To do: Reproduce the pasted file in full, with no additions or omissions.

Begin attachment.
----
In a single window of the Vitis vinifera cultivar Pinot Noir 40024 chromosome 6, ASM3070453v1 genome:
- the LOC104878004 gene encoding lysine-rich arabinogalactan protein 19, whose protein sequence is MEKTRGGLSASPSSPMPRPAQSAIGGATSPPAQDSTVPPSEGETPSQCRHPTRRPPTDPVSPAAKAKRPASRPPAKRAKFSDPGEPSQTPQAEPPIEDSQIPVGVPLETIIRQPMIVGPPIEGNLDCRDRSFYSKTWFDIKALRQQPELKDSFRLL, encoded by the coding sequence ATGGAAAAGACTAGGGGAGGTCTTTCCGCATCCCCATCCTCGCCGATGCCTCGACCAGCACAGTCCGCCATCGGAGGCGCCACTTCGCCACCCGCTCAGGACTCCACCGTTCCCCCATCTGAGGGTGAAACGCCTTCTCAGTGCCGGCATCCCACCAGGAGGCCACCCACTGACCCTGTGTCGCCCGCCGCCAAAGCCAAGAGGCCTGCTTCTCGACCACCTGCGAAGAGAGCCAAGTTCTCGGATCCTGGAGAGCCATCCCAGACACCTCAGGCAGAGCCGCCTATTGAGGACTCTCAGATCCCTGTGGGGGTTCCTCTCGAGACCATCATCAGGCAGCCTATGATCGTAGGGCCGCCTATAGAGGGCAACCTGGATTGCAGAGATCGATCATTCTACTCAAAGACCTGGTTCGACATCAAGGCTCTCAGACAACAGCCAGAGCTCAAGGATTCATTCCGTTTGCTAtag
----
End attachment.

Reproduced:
In a single window of the Vitis vinifera cultivar Pinot Noir 40024 chromosome 6, ASM3070453v1 genome:
- the LOC104878004 gene encoding lysine-rich arabinogalactan protein 19, whose protein sequence is MEKTRGGLSASPSSPMPRPAQSAIGGATSPPAQDSTVPPSEGETPSQCRHPTRRPPTDPVSPAAKAKRPASRPPAKRAKFSDPGEPSQTPQAEPPIEDSQIPVGVPLETIIRQPMIVGPPIEGNLDCRDRSFYSKTWFDIKALRQQPELKDSFRLL, encoded by the coding sequence ATGGAAAAGACTAGGGGAGGTCTTTCCGCATCCCCATCCTCGCCGATGCCTCGACCAGCACAGTCCGCCATCGGAGGCGCCACTTCGCCACCCGCTCAGGACTCCACCGTTCCCCCATCTGAGGGTGAAACGCCTTCTCAGTGCCGGCATCCCACCAGGAGGCCACCCACTGACCCTGTGTCGCCCGCCGCCAAAGCCAAGAGGCCTGCTTCTCGACCACCTGCGAAGAGAGCCAAGTTCTCGGATCCTGGAGAGCCATCCCAGACACCTCAGGCAGAGCCGCCTATTGAGGACTCTCAGATCCCTGTGGGGGTTCCTCTCGAGACCATCATCAGGCAGCCTATGATCGTAGGGCCGCCTATAGAGGGCAACCTGGATTGCAGAGATCGATCATTCTACTCAAAGACCTGGTTCGACATCAAGGCTCTCAGACAACAGCCAGAGCTCAAGGATTCATTCCGTTTGCTAtag